Fresh strawberries, Rice Krispie treats, pound cake and juice poppers are among more than 50 toppings at the newly opened Sweet Creation Frozen Yogurt’s do-it-yourself frozen treat shop.
While Sweet Creations owners put in some sweat equity, money and time into starting the family business, they did something else. They turned to Fuquay-Varina’s Ombuds Program, designed as a one-stop shop for businesses that want to operate or grow within Fuquay-Varina.
Sweet Creations was one of six businesses to go through the program during its trial phase. So the store, at 400 Broad St., was able to open in April, around the same time Fuquay-Varina officially launched the ombudsman program.
The town’s Economic Development Director Jim Seymour serves as the contact person and arranges a pre-development meeting between business owners and all relevant town departments such as police, planning and inspections. The goal is to troubleshoot and head off any potential problems.
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“We want to eliminate all of the hiccups. All of the things that could go wrong,” Seymour said. “We’re trying to provide effective customer service.
Sweet Creation Frozen Yogurt co-owner Austin Bankert tried the process on his own. He had already approached two town departments about his plan to open downtown Fuquay-Varina’s first frozen yogurt shop.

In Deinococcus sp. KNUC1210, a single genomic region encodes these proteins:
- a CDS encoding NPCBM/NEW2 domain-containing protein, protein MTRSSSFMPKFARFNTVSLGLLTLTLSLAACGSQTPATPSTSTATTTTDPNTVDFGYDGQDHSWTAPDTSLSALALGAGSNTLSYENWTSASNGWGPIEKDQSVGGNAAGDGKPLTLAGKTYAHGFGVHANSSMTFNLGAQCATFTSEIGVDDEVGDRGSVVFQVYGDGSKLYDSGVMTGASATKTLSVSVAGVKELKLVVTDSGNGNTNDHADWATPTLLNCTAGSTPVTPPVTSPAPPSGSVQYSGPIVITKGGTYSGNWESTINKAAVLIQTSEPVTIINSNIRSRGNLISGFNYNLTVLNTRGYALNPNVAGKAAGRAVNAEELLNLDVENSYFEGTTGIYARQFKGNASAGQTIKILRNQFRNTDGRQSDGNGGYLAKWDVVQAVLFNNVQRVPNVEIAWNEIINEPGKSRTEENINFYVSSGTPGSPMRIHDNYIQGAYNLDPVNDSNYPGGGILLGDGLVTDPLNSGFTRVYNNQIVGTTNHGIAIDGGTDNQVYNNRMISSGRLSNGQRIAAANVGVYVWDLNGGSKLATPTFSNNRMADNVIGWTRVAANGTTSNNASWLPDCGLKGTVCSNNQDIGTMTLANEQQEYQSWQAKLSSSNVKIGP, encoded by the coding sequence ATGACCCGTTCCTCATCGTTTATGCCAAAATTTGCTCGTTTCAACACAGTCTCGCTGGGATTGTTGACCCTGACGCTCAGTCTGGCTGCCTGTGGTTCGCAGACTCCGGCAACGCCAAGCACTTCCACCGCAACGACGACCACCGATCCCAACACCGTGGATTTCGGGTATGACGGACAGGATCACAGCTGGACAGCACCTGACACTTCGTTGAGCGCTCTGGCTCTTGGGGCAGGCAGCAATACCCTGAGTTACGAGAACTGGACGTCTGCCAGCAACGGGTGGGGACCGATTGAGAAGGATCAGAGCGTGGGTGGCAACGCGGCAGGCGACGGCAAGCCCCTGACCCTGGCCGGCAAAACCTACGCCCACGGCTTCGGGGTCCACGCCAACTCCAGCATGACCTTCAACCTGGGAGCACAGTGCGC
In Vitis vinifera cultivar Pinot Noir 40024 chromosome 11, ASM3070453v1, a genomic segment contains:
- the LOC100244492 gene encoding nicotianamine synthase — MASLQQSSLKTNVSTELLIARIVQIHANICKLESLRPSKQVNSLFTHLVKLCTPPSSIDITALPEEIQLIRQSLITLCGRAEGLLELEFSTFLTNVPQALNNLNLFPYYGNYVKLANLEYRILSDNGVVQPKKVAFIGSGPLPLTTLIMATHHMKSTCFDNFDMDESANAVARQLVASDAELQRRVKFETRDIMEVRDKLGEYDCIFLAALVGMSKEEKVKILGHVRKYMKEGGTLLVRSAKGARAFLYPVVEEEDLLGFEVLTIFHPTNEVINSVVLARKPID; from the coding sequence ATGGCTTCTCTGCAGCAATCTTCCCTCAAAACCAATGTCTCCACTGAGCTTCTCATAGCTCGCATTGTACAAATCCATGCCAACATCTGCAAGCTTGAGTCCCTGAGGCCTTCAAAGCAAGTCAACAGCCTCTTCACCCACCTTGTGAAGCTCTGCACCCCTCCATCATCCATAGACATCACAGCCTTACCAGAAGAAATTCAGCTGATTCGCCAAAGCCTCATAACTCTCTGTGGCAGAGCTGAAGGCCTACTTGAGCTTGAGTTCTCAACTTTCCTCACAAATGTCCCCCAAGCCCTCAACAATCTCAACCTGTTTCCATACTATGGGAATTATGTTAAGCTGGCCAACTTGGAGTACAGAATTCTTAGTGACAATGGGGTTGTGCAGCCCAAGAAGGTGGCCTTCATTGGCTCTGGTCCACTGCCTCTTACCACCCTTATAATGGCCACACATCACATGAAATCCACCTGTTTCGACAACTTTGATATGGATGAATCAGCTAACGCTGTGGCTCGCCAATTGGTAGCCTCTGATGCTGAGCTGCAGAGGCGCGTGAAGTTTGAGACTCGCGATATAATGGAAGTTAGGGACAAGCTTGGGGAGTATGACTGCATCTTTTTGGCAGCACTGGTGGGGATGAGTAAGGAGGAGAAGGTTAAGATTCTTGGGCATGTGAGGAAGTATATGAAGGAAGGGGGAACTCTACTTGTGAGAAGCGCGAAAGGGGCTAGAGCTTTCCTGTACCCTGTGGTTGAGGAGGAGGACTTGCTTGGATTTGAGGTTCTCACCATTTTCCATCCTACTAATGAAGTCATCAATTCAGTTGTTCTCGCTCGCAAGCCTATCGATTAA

He hit a roadblock. Even though his business wouldn’t have a fryer, he needed to install a grease trap. As Bankert pitched an alternative method, his permit application stalled for three weeks in the engineering department, he said.
Bankert turned to Seymour.
“Jim got involved and sped it along. Within a week we got our permit. We got that done,” Bankert said.
Seymour said it’s part of his job to serve as an advocate for businesses, both incoming and existing.
“Most businesses will tell you they don’t have the time to call department after department to figure out what they need to do,” he said. “Most companies want immediate answers to their questions.”
Sweet Creations appears to be doing well. On a recent hot spring day, a steady stream of teenagers, couples and families made their way through the frozen yogurt and topping stations.
Each day the store rotates 10 yogurts with flavors such as white chocolate macadamia or red velvet cake. Bankert said he always makes sure to stock at least one no-sugar-added flavor and two non-dairy sorbets in rotation. A majority of the store’s yogurt is non-fat or low-fat. And the fruit in the toppings bar is cut fresh.
Bankert, who lives in Willow Spring, decided to open the store with his parents, his wife and father-in law after noticing the lack of frozen yogurt places in southwestern Wake County.
“For us it’s a no-brainer,” he said. “For years we were hearing people say they wished there was something closer, and they don’t want to drive to Cary.”
He said as a parent with two children, there was no place to go as a family after a dinner night out.
Lynn Womack, of Holly Springs, found her way to the store with her son Mason, 9, and daughter Sadie, 5. Her rewards card, which gives her a free yogurt after her 10th buy, is nearly full.
“It’s on our way home from school,” said Womack, who teaches at Fuquay-Varina Middle School. “And it seems like we’re always passing by, either from school or baseball practice. It’s so hard to resist.”